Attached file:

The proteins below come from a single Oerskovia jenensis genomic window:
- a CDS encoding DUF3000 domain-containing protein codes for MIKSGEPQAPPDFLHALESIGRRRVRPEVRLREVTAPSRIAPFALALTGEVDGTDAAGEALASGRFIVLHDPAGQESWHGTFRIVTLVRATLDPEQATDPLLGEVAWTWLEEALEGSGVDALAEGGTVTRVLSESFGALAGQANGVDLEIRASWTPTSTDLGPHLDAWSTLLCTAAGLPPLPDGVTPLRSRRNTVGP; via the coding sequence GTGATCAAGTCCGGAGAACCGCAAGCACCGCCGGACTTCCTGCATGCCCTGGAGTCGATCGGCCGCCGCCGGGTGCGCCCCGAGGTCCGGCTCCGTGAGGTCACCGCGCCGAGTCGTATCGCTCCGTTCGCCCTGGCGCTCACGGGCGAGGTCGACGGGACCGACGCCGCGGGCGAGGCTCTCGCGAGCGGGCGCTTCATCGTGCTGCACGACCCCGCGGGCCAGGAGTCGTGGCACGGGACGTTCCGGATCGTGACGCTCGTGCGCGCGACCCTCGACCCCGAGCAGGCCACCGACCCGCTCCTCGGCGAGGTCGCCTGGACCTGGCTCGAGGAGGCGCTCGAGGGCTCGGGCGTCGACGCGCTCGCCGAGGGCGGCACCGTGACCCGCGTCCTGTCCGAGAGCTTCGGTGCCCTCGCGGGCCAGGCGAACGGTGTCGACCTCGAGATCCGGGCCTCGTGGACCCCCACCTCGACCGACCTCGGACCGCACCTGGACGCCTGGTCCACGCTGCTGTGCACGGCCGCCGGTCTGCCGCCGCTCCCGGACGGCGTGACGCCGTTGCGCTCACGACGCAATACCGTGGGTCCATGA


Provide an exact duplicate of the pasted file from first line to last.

The proteins below come from a single Oerskovia jenensis genomic window:
- a CDS encoding DUF3000 domain-containing protein codes for MIKSGEPQAPPDFLHALESIGRRRVRPEVRLREVTAPSRIAPFALALTGEVDGTDAAGEALASGRFIVLHDPAGQESWHGTFRIVTLVRATLDPEQATDPLLGEVAWTWLEEALEGSGVDALAEGGTVTRVLSESFGALAGQANGVDLEIRASWTPTSTDLGPHLDAWSTLLCTAAGLPPLPDGVTPLRSRRNTVGP; via the coding sequence GTGATCAAGTCCGGAGAACCGCAAGCACCGCCGGACTTCCTGCATGCCCTGGAGTCGATCGGCCGCCGCCGGGTGCGCCCCGAGGTCCGGCTCCGTGAGGTCACCGCGCCGAGTCGTATCGCTCCGTTCGCCCTGGCGCTCACGGGCGAGGTCGACGGGACCGACGCCGCGGGCGAGGCTCTCGCGAGCGGGCGCTTCATCGTGCTGCACGACCCCGCGGGCCAGGAGTCGTGGCACGGGACGTTCCGGATCGTGACGCTCGTGCGCGCGACCCTCGACCCCGAGCAGGCCACCGACCCGCTCCTCGGCGAGGTCGCCTGGACCTGGCTCGAGGAGGCGCTCGAGGGCTCGGGCGTCGACGCGCTCGCCGAGGGCGGCACCGTGACCCGCGTCCTGTCCGAGAGCTTCGGTGCCCTCGCGGGCCAGGCGAACGGTGTCGACCTCGAGATCCGGGCCTCGTGGACCCCCACCTCGACCGACCTCGGACCGCACCTGGACGCCTGGTCCACGCTGCTGTGCACGGCCGCCGGTCTGCCGCCGCTCCCGGACGGCGTGACGCCGTTGCGCTCACGACGCAATACCGTGGGTCCATGA